“I’m sorry. I’m doin’ an interview here.” I’m strolling through the festival grounds with S.G. Goodman, who just finished an astonishing set on the main stage, one rich with new songs from her forthcoming album, Teeth Marks. A passerby has accosted her, wanting to tell the musician how great her set was (the person isn’t wrong), but Goodman politely explains she’s otherwise occupied—though not before offering a thank-you and head nod borne of first-rate manners. You want authentic country? S.G. is authentic as fuck—raised on a rural Kentucky farm, still lives in a nearby small town, plays a blend of rootsy folk riven through with seething indie-rock potency—which, along with her laconic country accent, makes her presence at Luck Reunion feel more earned than most, not that she cares about evaluating anyone’s credibility.
“That fella there, he’s dressed like he just came from plowin’ the fields all day, but he might’ve never set foot on a farm,” she says, gesturing towards one of the dudes I had earlier clocked as “cowboy cosplay.” “But it doesn’t matter; the people here all seem like they’re here for the music. I mean, I haven’t seen a single person thrown out for fighting. That’s really somethin’.” This generosity of spirit makes me like her immediately, something that often happens when I meet someone who is much nicer than me.
Goodman embodies everything awesome about this festival. Dressed like a cross between Patti Smith and an especially stylish extra from Robert Altman’s Nashville, she holds court on a variety of topics, from having supportive parents who also don’t really understand what you do for a living (“They’re good country people; I don’t think I’m the only one”) to her previous unique experience with Luck fest (several years ago, she bluffed her way into the Reunion by pretending to be the tour manager for Courtney Marie Andrews, who was performing). And after two years of a pandemic that took a heavy toll on everyone who depends on touring for their livelihood, she mostly feels gratitude. “I find it very funny that a girl from a town of less than 3,000 people is sitting here, and just watched Willie Nelson walk up on stage, when her Grandmama used to play his records. I mean, my father’s a farmer… everything I do, I’m carvin’ out the places in the world that were meant for them.”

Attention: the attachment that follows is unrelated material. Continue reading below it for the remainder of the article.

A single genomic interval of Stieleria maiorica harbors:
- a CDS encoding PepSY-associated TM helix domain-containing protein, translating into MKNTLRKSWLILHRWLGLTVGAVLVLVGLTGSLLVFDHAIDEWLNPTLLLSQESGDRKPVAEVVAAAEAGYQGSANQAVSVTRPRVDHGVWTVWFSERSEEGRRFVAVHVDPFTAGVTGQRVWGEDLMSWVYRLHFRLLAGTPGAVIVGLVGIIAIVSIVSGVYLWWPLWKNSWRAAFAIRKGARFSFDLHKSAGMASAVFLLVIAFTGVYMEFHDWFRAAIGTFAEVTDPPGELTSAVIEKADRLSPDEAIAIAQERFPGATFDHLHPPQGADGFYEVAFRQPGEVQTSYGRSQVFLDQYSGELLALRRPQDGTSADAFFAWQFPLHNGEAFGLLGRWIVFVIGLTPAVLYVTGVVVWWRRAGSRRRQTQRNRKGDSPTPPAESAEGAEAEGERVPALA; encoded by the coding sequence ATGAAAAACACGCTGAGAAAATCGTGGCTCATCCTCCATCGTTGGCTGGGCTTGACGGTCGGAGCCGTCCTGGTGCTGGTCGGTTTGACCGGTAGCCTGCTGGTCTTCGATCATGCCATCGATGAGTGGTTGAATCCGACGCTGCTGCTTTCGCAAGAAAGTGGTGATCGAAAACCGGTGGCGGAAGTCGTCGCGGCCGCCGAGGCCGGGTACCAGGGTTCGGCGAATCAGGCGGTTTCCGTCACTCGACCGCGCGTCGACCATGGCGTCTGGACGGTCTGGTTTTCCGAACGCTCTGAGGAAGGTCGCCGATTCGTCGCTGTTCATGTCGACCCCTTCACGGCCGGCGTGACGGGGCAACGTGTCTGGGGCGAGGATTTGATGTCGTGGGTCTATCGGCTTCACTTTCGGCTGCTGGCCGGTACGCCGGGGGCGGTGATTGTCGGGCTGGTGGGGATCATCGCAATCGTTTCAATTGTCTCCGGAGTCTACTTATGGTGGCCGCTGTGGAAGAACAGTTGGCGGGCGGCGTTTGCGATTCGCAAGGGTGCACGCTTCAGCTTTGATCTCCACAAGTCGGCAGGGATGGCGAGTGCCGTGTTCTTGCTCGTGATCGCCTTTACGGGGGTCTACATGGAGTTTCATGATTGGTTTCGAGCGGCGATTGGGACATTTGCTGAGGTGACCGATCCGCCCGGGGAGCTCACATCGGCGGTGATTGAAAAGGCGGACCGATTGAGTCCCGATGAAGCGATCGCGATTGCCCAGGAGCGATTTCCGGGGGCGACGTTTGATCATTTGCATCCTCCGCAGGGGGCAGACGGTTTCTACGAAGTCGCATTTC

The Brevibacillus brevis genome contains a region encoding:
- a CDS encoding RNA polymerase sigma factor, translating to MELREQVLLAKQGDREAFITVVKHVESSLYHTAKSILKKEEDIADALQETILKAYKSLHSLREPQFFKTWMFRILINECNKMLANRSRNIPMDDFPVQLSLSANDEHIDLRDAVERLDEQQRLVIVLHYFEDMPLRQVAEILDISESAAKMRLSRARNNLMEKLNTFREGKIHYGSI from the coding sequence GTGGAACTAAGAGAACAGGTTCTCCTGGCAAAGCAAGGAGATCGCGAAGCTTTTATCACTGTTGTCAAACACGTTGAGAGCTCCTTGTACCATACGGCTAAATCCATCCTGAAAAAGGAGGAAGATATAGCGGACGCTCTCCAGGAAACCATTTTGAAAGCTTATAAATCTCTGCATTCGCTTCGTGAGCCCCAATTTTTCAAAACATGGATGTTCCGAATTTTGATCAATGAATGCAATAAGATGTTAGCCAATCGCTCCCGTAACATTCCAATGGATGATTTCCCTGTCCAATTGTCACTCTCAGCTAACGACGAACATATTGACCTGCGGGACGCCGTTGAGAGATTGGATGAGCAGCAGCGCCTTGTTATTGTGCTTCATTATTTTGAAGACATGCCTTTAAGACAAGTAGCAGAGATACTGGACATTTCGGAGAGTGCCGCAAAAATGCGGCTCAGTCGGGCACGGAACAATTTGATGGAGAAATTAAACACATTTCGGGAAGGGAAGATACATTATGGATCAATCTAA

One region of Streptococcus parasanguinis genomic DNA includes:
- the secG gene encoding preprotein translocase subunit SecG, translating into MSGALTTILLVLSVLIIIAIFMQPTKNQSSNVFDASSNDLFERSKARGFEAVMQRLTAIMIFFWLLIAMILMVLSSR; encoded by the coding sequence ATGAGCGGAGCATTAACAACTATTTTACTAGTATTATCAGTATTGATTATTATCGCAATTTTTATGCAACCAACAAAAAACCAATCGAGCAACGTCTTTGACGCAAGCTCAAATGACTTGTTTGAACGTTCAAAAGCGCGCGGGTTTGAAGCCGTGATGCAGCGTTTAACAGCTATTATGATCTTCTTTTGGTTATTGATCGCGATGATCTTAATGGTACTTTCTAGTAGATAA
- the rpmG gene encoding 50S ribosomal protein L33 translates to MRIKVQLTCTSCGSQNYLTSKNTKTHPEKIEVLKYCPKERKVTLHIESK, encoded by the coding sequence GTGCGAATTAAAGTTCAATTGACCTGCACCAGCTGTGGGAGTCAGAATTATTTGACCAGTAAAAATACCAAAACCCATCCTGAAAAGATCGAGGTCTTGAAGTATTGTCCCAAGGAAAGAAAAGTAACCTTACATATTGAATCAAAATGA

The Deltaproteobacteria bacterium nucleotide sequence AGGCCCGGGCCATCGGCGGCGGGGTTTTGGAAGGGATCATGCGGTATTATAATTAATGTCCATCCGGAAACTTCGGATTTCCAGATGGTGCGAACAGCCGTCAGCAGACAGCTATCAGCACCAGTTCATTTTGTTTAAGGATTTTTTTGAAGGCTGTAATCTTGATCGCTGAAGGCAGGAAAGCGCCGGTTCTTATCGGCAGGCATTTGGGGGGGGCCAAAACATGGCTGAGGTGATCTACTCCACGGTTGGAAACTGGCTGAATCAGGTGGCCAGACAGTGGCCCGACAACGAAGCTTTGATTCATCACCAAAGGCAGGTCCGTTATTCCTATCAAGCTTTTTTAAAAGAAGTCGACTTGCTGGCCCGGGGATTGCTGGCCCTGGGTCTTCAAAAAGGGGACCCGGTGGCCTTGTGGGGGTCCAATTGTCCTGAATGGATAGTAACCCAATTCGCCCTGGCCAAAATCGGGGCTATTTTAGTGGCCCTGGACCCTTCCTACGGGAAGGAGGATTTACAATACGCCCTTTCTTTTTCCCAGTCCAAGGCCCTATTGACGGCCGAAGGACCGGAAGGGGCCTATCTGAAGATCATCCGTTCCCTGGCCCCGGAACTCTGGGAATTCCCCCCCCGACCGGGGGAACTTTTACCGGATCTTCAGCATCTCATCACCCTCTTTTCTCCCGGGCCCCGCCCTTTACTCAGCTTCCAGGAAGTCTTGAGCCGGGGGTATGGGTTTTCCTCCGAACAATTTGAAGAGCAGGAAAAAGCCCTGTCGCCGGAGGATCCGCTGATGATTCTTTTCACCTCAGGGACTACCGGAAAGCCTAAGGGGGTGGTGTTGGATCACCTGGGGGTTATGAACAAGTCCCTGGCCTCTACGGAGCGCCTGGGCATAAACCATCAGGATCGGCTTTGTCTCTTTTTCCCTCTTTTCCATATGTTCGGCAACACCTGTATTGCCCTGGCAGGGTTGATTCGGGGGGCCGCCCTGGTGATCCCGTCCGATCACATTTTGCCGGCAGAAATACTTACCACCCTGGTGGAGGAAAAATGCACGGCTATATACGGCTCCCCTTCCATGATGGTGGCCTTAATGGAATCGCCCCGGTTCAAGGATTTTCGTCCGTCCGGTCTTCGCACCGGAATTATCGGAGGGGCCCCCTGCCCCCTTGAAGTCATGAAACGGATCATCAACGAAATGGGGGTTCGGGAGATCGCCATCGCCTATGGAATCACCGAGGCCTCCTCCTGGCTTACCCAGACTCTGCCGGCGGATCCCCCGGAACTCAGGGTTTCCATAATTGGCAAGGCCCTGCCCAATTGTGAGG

As we wander the grounds, chatting about our respective home lives and sizing up the various other performance areas in comparison to her main-stage set (she admits to a twinge of jealousy at those who get to play the chapel), it strikes me that the dividing line between artist and audience at festivals is almost never this loose. The organizers of Luck Reunion, the artists playing, the fans attending—they all seem to share the goal of creating something special, away from the prying eyes of the mainstream, or other festivals’ desire to max out audience size and advertising in the pursuit of as much cash as possible, regardless of how it waters down the experience. When Goodman eventually departs in search of food, she’s not whisked away into a waiting cart, but rather ambles off to find the best meal, wherever it may be. Luck Reunion is a process of discovery, not a detailed map. (I’m being literal—good luck finding a detailed map.)
After managing to squeeze into the chapel to catch the back half of Tré Burt’s set (if you’re wondering who inherited the “Dylan before he went electric” mantle of an artist who elevates nothing but an acoustic guitar, a harmonica, and his voice into a work of art, do yourself a favor and check out Burt), I take a moment to sit, something I’ve gotten to do precious little of today. Starting in about an hour, there will be nonstop music I’m eager to catch, and I want to plan out my night. It’s still light out, but people are settling down, spreading out their blankets are prepping for the night.